Mayor, political leaders celebrate Wanda Alston's life
March 22 2005 1:00 AM ET
Friends and city leaders honored Wanda R. Alston at a funeral service in Washington, D.C., on Monday mixed with laughter and tears for the woman known as a tough but generous advocate for gays, lesbians, and other minority groups.
Alston, 45, who headed the city's office on gay, lesbian, bisexual, and transgender affairs, was found murdered in her home last week. She was to be buried Tuesday near her native Newport News, Va. "We ask ourselves, How could this have happened?" said Mayor Anthony A. Williams to the hundreds gathered at the Unitarian church All Souls. Williams said Alston always went out of her way to help other people. She had been active in the drug-abuse recovery movement, having had addictions herself in the past.
"Growing up, I always wondered how God was ever going to arrange the last judgment," Williams said, joking that it would be a logistical nightmare. "Now I've realized Wanda is the leading organizer for the last judgment--it's going to be on time and on budget."
Stacey Long, Alston's partner--the two of them were planning to marry--found Alston stabbed to death in their northeast Washington home Wednesday. Police have ruled out a hate crime, and they said the lone suspect in the case had a friendly relationship with Alston.
William M. Parrott, 38, a neighbor who lived two doors down, was arraigned Friday on a charge of first-degree murder while armed, and court documents said he had admitted to using crack cocaine and hurting Alston. Parrott later used Alston's credit cards to buy gasoline and sold it for cash to buy more drugs, prosecutors said.
On Monday, speaker after speaker, including D.C. delegate Eleanor Holmes Norton, looked down at Alston's white casket, adorned with pink roses, and remembered her warmhearted but aggressive nature and passion for serving disenfranchised groups. Norton said Alston was especially interested in helping young black gay people, who are "often driven to the borders of our society.... She taught us that civil rights is indivisible--it's all or nothing. It can't be civil rights for you but not for someone else."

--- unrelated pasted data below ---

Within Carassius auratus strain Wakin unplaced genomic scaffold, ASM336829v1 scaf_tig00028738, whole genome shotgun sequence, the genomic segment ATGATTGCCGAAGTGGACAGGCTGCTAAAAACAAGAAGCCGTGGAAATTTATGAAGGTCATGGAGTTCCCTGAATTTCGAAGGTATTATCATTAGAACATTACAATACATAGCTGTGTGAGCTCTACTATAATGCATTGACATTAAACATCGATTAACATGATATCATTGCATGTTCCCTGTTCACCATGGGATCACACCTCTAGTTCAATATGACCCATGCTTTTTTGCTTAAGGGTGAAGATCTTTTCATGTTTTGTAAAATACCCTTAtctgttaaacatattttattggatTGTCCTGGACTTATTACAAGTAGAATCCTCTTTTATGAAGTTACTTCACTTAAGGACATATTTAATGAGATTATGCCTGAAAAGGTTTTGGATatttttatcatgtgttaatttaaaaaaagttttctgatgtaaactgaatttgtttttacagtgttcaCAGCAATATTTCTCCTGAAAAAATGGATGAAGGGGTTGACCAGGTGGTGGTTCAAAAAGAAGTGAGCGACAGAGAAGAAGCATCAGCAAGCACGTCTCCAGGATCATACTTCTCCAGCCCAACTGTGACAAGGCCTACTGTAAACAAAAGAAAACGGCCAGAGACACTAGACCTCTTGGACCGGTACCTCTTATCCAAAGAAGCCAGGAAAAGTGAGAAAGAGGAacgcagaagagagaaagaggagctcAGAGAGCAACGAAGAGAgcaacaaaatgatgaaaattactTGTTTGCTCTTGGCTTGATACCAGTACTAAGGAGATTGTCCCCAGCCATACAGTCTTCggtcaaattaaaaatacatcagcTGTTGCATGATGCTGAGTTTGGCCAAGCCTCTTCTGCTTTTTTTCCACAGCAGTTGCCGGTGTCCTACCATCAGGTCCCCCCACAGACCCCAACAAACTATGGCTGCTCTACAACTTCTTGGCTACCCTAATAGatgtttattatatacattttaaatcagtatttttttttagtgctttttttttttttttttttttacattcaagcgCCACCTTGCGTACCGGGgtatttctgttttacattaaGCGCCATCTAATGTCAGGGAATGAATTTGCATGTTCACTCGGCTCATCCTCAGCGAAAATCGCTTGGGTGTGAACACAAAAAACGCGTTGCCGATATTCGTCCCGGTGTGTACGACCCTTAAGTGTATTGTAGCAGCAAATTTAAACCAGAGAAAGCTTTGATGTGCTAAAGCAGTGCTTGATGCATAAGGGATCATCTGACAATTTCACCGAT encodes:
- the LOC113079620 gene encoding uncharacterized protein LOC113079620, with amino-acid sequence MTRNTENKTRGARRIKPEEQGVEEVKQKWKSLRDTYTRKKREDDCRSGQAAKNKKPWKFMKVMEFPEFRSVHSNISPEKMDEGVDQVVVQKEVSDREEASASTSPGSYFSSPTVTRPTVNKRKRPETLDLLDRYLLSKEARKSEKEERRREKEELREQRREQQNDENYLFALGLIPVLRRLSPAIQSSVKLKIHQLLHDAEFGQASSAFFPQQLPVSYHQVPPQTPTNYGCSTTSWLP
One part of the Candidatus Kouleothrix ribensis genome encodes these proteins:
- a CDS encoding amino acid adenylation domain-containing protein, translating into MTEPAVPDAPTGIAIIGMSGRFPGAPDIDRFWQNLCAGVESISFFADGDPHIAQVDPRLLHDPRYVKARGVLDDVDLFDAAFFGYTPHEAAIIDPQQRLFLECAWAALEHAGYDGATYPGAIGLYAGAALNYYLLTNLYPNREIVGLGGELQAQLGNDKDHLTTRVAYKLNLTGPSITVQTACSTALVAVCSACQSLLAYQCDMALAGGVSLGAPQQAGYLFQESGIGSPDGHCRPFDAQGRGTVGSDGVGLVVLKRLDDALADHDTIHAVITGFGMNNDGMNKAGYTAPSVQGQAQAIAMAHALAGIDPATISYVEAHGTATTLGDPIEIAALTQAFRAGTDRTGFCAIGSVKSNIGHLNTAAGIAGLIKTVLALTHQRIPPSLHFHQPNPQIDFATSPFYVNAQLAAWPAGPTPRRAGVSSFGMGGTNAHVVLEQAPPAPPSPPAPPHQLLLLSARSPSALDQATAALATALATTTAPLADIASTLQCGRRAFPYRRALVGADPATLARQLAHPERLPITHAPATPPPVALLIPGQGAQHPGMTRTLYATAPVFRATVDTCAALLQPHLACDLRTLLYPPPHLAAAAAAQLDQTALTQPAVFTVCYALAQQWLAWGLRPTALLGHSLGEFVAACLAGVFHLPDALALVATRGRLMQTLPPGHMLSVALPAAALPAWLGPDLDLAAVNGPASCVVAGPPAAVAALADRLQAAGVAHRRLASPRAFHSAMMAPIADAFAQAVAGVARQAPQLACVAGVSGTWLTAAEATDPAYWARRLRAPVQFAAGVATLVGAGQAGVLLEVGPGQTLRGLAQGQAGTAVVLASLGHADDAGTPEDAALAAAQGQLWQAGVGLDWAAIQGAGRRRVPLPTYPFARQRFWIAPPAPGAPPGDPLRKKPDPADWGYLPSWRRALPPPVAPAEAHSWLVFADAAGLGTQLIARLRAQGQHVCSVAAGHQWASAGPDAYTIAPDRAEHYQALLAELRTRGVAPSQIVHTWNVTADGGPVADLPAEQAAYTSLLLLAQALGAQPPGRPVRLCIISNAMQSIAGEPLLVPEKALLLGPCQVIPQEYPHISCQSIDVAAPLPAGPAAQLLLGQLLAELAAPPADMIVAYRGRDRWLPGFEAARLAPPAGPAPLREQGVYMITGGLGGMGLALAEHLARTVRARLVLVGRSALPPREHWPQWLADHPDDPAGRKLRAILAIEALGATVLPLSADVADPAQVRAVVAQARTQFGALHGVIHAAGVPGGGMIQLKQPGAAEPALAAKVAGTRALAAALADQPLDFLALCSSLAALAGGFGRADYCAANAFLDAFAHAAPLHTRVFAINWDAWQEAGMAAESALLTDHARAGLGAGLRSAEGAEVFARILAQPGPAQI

Alston joined the D.C. government in 1999, where she served as Williams's liaison to the U.S. Census Bureau and in several different offices before being promoted to a cabinet-level position in September. Alston organized national marches in D.C. and San Francisco beginning in 1992 as the executive assistant to former National Organization for Women president Patricia Ireland, and later as a member of the NOW board of directors. She also was active in the Democratic Party and as an organizer with the
Human Rights Campaign Fund. "She was a diamond in the rough," Ireland said of Alston, who was the 10th of 11 children. "Along the way I watched her blossom into one of the most determined, confident, and courageous people I know."
Soloists gave dramatic renditions of "Amazing Grace" and "To God Be the Glory," drawing tears and applause, and at the end of the service the crowd joined in singing "Lift Every Voice and Sing." D.C. council members, friends from all over the city, and members of Alston's church, Unity of Washington D.C., filled the pews and stood in the back. "Wanda, thank you for putting up with me," Williams said to his loyal aide. "God bless you, Wanda." (AP)
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